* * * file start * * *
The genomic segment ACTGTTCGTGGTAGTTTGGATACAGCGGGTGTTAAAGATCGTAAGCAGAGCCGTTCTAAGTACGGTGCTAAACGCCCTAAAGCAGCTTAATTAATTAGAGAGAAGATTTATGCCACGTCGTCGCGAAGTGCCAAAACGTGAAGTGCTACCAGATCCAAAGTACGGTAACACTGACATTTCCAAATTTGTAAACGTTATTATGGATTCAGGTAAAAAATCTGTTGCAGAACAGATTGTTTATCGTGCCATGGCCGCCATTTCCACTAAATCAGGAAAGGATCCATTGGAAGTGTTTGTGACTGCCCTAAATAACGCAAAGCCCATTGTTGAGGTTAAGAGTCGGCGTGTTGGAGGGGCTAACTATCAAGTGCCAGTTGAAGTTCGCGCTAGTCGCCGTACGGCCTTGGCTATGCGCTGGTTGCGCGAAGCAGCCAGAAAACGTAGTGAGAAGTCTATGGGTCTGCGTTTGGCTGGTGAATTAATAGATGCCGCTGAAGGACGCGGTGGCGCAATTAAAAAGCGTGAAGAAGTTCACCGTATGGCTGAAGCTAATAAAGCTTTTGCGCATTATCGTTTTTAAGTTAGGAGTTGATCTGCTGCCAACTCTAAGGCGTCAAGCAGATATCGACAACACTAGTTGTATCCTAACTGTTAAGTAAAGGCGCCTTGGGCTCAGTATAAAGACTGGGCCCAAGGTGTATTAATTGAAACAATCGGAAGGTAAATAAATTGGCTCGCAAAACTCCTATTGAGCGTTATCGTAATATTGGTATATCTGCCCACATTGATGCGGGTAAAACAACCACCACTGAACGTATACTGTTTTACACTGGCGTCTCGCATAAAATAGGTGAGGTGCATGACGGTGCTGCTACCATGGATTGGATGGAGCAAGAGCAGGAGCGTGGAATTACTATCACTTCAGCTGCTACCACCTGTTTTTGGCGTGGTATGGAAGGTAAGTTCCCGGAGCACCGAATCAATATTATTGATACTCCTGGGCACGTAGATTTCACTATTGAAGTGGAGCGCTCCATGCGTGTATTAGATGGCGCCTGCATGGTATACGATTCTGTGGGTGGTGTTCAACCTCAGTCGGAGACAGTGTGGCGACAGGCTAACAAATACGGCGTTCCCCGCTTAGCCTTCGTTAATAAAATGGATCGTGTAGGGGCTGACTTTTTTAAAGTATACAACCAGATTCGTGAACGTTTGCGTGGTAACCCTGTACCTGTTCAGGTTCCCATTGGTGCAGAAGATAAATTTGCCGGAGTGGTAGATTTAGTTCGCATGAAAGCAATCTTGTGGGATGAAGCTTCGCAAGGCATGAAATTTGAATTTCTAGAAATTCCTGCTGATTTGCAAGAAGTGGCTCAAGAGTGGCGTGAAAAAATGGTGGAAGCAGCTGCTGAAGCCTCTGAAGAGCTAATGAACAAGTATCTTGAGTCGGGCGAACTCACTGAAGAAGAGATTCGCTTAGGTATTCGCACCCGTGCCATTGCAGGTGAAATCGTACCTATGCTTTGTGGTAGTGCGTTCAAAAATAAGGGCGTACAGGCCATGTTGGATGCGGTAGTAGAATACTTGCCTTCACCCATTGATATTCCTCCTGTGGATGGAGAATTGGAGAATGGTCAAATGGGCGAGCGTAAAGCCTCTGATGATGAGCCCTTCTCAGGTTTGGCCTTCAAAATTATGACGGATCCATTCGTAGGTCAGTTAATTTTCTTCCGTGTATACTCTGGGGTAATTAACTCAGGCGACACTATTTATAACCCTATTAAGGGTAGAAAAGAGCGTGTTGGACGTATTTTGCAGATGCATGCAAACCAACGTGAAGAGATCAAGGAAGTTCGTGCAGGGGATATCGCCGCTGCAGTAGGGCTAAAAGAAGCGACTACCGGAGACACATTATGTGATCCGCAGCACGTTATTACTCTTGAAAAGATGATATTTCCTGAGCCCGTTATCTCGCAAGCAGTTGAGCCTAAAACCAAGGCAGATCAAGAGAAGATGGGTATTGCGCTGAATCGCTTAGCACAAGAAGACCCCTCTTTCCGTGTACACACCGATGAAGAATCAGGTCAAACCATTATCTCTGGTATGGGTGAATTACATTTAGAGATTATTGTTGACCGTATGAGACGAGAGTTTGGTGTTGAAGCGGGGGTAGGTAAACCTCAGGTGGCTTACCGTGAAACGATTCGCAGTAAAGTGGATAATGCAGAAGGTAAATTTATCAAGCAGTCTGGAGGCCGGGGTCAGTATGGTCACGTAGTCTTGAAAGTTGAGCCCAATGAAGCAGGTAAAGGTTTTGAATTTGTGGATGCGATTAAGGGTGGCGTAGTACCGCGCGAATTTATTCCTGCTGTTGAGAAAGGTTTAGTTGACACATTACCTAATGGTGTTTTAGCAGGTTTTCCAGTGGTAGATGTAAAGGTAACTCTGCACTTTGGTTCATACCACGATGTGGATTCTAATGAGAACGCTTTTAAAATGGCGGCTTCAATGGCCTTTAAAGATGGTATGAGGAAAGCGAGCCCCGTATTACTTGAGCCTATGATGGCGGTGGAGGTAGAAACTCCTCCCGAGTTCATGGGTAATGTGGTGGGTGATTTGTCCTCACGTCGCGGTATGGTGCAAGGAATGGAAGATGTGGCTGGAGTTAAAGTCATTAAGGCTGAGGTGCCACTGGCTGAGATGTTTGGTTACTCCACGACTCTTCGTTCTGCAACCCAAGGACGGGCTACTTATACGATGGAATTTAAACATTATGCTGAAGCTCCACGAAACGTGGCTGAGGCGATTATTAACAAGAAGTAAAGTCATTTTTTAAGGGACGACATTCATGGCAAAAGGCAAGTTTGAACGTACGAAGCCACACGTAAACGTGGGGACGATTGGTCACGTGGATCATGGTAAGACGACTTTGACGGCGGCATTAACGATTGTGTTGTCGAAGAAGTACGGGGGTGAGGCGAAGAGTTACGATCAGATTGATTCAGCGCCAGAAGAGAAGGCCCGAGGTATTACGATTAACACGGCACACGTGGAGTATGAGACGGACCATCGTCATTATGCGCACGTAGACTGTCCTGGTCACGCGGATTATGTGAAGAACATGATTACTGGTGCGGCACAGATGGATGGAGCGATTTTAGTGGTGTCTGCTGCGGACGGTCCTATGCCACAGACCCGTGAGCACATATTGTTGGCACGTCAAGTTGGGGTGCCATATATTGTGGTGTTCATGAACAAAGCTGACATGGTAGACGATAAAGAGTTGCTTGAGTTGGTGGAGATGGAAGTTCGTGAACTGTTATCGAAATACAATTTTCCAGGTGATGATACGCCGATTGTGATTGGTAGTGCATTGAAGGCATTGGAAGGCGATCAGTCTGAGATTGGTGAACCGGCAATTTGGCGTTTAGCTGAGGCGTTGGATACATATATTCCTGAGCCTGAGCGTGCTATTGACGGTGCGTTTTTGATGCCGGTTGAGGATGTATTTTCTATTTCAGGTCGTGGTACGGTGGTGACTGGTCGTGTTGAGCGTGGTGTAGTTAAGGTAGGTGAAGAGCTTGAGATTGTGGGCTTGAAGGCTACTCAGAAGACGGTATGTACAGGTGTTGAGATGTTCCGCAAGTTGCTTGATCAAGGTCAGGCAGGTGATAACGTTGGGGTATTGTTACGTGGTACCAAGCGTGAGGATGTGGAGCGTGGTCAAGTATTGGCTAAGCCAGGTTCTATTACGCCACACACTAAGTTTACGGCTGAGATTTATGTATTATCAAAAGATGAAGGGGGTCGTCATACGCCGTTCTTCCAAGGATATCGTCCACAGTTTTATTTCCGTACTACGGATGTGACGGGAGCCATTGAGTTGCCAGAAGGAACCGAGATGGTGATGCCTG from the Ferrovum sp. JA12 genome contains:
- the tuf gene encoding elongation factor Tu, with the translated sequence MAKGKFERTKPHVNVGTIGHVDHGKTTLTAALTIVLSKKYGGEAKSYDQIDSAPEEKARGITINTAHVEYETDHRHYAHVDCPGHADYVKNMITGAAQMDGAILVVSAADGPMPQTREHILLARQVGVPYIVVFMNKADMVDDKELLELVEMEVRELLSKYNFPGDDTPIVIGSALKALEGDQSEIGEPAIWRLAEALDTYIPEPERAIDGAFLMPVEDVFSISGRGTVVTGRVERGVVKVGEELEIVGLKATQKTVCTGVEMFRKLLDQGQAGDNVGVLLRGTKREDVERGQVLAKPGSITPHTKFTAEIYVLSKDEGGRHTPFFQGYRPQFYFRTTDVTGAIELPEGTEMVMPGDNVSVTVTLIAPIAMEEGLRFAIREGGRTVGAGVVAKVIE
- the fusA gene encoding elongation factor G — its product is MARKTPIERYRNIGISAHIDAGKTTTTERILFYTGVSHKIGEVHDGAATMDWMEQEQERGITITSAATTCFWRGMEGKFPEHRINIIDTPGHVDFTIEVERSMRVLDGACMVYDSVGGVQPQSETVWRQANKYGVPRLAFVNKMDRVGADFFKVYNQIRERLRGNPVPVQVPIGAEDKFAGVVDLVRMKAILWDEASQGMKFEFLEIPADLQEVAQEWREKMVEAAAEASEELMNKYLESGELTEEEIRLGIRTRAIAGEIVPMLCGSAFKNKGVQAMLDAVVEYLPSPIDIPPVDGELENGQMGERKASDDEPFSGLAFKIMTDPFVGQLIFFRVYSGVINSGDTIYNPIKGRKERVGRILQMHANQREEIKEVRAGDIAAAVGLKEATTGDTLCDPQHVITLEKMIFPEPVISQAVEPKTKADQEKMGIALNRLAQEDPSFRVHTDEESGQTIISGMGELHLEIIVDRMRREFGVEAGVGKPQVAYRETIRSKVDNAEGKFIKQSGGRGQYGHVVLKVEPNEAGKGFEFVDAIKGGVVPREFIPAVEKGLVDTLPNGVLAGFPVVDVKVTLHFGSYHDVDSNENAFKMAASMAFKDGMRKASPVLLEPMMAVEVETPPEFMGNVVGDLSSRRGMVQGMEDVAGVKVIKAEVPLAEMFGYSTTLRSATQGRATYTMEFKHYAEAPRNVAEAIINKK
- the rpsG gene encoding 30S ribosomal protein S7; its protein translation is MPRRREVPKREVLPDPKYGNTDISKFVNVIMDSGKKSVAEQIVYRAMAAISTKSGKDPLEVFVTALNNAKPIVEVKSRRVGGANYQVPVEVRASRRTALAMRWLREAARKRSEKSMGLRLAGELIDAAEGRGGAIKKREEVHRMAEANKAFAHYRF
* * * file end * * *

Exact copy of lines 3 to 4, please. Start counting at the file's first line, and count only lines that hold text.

- the fusA gene encoding elongation factor G — its product is MARKTPIERYRNIGISAHIDAGKTTTTERILFYTGVSHKIGEVHDGAATMDWMEQEQERGITITSAATTCFWRGMEGKFPEHRINIIDTPGHVDFTIEVERSMRVLDGACMVYDSVGGVQPQSETVWRQANKYGVPRLAFVNKMDRVGADFFKVYNQIRERLRGNPVPVQVPIGAEDKFAGVVDLVRMKAILWDEASQGMKFEFLEIPADLQEVAQEWREKMVEAAAEASEELMNKYLESGELTEEEIRLGIRTRAIAGEIVPMLCGSAFKNKGVQAMLDAVVEYLPSPIDIPPVDGELENGQMGERKASDDEPFSGLAFKIMTDPFVGQLIFFRVYSGVINSGDTIYNPIKGRKERVGRILQMHANQREEIKEVRAGDIAAAVGLKEATTGDTLCDPQHVITLEKMIFPEPVISQAVEPKTKADQEKMGIALNRLAQEDPSFRVHTDEESGQTIISGMGELHLEIIVDRMRREFGVEAGVGKPQVAYRETIRSKVDNAEGKFIKQSGGRGQYGHVVLKVEPNEAGKGFEFVDAIKGGVVPREFIPAVEKGLVDTLPNGVLAGFPVVDVKVTLHFGSYHDVDSNENAFKMAASMAFKDGMRKASPVLLEPMMAVEVETPPEFMGNVVGDLSSRRGMVQGMEDVAGVKVIKAEVPLAEMFGYSTTLRSATQGRATYTMEFKHYAEAPRNVAEAIINKK
- the rpsG gene encoding 30S ribosomal protein S7; its protein translation is MPRRREVPKREVLPDPKYGNTDISKFVNVIMDSGKKSVAEQIVYRAMAAISTKSGKDPLEVFVTALNNAKPIVEVKSRRVGGANYQVPVEVRASRRTALAMRWLREAARKRSEKSMGLRLAGELIDAAEGRGGAIKKREEVHRMAEANKAFAHYRF